This is a story that’s never been told. It’s about the tragedy that followed one transcendent moment of triumph. It concerns a true entertainment icon – the Muppet known to millions as Mahna Mahna.
Until now, no one dared breath a word of this story. Maybe they feared for their careers. Perhaps they wanted to protect the Muppet brand. Or possibly, just possibly, they didn’t have to write a blog entry without a single idea in their heads. Whatever the case, the telling of this tale falls to me, a lowly horror writer with nothing to lose, except the time I spend writing this.
BEFORE HE FOUND FAME
Like those other musical greats – The Beatles, our purple skinned prankster first hit the big time when he played The Ed Sullivan Show in 1969. At this point, he was performing under the name Bip Bippadotta, and had yet to adopt the Mahna Mahna moniker. He was keen to show he was more than just a vocalist, flaunting his skills as a multi instrumentalist. In his second appearance on the Ed Sullivan show he played Beethoven’s minuet in G Major with a string quartet, but instead of a violin he chose to play a drum kit.
We don’t know how influential this performance was on Keith Moon, but we do know a young muppet called Animal was in the audience that night. Animal’s drumming owes everything to Mahna. If not for Mahna’s influence, Animal wouldn’t have found fame with Dr Teeth and the Electric Mayhem. This wouldn’t be the last time someone else got rich off the back of Mahna’s talent.
GOATS, SAUNAS AND MAHNA MAHNA
The song that shaped Mahna’s career was written by Piero Umiliani. It was inspired by the cry of the amorous goatherd calling his flock home. It was written for the soundtrack of Svezia, inferno e paradiso an Italian soft-porn film set in Sweden. The song was originally called “Viva la Sauna Svedese” (Hooray for the Swedish Sauna) because it accompanied a scene depicting Swedish sauna hi-jinks.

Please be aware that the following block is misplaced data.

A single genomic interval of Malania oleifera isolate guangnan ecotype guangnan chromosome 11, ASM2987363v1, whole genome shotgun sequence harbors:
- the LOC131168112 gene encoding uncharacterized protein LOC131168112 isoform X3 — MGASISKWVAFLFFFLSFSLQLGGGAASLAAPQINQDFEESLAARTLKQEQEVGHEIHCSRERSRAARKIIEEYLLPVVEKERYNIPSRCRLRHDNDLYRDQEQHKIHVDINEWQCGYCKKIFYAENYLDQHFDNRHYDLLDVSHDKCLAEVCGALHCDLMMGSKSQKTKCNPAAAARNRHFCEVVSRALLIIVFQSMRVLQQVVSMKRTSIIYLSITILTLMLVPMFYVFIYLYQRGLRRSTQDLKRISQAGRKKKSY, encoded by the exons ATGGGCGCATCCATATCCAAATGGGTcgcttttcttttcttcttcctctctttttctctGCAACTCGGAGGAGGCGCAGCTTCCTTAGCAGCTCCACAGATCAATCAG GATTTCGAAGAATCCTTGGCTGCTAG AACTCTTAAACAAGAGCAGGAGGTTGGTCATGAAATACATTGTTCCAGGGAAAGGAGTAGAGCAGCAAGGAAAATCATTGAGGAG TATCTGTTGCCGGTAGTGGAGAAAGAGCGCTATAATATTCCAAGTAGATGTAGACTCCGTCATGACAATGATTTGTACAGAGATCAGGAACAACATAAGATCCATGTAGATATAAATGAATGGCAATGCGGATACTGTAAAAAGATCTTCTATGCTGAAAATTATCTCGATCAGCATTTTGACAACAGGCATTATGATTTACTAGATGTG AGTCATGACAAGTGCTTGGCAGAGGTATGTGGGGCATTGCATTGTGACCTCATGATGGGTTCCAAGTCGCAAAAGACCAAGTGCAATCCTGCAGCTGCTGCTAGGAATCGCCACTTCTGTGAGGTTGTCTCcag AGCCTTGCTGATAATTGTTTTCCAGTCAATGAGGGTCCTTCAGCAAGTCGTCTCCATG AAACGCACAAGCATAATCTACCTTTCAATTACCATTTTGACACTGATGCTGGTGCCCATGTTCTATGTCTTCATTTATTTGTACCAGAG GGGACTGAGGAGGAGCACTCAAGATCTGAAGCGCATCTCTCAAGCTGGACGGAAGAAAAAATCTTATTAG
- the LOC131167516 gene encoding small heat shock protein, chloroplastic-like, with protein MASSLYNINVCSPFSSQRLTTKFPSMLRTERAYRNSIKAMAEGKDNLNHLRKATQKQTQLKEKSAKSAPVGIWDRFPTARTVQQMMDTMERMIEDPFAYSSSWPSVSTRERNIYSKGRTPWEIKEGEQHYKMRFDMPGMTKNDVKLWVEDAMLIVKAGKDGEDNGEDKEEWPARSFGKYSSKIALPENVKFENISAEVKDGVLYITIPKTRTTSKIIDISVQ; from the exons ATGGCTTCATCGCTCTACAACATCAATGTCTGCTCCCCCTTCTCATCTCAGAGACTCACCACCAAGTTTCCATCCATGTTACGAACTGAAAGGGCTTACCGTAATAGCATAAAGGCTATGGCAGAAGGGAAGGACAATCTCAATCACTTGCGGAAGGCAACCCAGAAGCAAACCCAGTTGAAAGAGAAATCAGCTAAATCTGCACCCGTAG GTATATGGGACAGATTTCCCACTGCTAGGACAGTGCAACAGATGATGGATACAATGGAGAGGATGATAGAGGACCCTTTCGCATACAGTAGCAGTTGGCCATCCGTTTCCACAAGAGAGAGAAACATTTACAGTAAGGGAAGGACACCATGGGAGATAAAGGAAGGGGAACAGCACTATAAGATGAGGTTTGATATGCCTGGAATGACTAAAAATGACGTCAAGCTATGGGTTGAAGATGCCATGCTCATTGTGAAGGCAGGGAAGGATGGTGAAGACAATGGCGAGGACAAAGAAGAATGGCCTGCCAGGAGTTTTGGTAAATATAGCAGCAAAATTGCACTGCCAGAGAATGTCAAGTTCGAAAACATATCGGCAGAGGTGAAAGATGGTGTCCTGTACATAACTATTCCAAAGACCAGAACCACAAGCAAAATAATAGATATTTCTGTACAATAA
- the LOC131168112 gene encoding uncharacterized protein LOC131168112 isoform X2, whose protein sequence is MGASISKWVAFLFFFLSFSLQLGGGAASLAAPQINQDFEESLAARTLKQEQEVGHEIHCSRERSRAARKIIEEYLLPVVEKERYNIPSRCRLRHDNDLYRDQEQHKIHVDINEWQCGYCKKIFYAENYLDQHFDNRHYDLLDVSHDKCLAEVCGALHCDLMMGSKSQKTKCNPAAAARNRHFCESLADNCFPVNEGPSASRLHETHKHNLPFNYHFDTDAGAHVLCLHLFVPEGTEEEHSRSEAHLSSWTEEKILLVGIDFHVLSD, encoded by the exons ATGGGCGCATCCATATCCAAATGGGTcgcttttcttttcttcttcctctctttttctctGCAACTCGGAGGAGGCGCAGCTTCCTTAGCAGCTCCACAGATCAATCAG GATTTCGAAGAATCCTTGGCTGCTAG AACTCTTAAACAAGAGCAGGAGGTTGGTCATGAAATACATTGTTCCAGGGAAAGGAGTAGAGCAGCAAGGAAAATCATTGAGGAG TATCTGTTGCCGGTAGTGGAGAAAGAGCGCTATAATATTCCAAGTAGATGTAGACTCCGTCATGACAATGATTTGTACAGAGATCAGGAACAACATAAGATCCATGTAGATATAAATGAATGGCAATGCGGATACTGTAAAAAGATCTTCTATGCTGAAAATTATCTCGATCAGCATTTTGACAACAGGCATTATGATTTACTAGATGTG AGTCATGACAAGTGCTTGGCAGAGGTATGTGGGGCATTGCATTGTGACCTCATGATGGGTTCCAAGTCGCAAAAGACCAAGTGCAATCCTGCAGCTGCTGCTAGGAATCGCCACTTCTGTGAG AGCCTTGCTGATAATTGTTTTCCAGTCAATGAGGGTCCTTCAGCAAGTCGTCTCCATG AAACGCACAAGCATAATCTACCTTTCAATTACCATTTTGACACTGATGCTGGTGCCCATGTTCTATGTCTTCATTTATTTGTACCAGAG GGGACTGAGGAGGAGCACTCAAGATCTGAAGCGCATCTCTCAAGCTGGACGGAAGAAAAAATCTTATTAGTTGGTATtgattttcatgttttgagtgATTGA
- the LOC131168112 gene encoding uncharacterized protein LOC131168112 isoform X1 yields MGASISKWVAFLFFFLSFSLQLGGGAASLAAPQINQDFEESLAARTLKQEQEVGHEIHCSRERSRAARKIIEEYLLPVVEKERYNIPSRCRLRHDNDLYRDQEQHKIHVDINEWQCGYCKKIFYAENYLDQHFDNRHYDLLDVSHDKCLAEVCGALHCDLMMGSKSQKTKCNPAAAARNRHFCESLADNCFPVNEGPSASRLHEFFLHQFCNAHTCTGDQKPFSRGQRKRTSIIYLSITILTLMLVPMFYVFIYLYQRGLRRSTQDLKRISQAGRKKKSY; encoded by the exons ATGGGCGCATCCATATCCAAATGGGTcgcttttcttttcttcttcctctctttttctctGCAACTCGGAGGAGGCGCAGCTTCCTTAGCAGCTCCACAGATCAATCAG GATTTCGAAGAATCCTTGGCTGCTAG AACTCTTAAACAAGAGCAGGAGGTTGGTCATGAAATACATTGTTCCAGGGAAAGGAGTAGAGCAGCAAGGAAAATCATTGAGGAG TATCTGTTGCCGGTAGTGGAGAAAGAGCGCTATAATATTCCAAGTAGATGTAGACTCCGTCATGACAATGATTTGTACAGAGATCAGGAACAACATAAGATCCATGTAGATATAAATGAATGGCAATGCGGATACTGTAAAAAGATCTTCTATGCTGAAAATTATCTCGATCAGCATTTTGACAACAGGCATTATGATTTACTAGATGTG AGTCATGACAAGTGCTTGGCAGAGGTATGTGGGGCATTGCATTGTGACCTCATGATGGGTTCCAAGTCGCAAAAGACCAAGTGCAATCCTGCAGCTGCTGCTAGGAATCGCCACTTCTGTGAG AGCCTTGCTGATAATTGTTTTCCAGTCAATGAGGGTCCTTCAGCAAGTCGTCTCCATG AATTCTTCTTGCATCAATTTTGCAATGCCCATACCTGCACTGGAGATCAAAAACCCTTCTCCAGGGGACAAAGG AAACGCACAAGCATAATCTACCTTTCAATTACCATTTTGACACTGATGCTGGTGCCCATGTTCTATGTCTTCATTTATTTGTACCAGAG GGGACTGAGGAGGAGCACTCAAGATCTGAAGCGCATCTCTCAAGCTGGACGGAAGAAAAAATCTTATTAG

Quite what this says about the Italians’ view of saunas, or the Swedes’ peculiar love for their goats, is anyone’s guess. However, the song became a minor European hit in 1968, which is when Mahna may have heard it. The song was perfectly suited to Mahna’s vocal stylings and he originally performed it on Sesame Street. This performance was missing one vital ingredient. An ingredient that would propel not just Mahna Mahna, but the whole Muppet Show to fame – the Snowths
ENTER THE SNOWTHS
We don’t know much about the Snowth sisters. Where they come from, and what they did before, is a mystery. They were originally called Snouths, because their faces were half snout and half mouth. However, like many foreigners trying to break into Hollywood, they probably changed their name to suit a western audience.
The Snowths were nowhere near as talented as Mahna, but they did have better business heads. Their partnership with Mahna would prove fortuitous for all of them. But for Mahna, this change in fortune would prove to be a double edged sword.
IT’S TIME TO PUT ON MAKE UP, IT’S TIME TO LIGHT THE LIGHTS …
On January 26th 1976, Mahna Mahna and the Snowths made history when they performed the opening number of the first ever Muppet Show. The Muppet Show was an overnight success, and Mahna topped the charts all over the world. This short song would become the quintessential Muppet sketch. Ask anyone to name more than one Muppet song and chances are they’ll mention the ‘Mahna Mahna song’. It’s become synonymous with the Muppet brand.
Mahna went on to appear with guest Juliet Prowse, and the ageing hecklers – Waldorf and Statler, in the same episode. The public couldn’t get enough of him. In the next episode he showcased his drumming skills, once again, as he showed up both Scooter and Zoot in a skit called Sax and Violence. The sketch ends with Zoot blowing Mahna Mahna up, out of jealousy. Given how his whole career seems to explode after this (and not in a good way) this sketch seems a little ominous in hindsight.
The Snowth’s went on to enjoy a long, if unvaried career, singing the same song with such luminaries as Miley Cyrus, Matt Vogel and Peter Linz. While poor old Mahna is relegated to a background character from this point on. So how did our purple skinned protagonist go from being the show’s unofficial mascot to an unnamed audience member after only two shows? Why did he never become a household name like Kermit, Miss Piggy or Gonzo the Great?
I suspect the seeds of Mahna’s downfall can be found in his one moment of crowning glory. You see, this skit is more than just a reworking of some cheesy Eurosleaze. It’s a mini psychodrama that sums up the struggle between commercial success and artistic integrity. A struggle every artist has to face.
Don’t believe me? Let’s take a closer look at the famous number: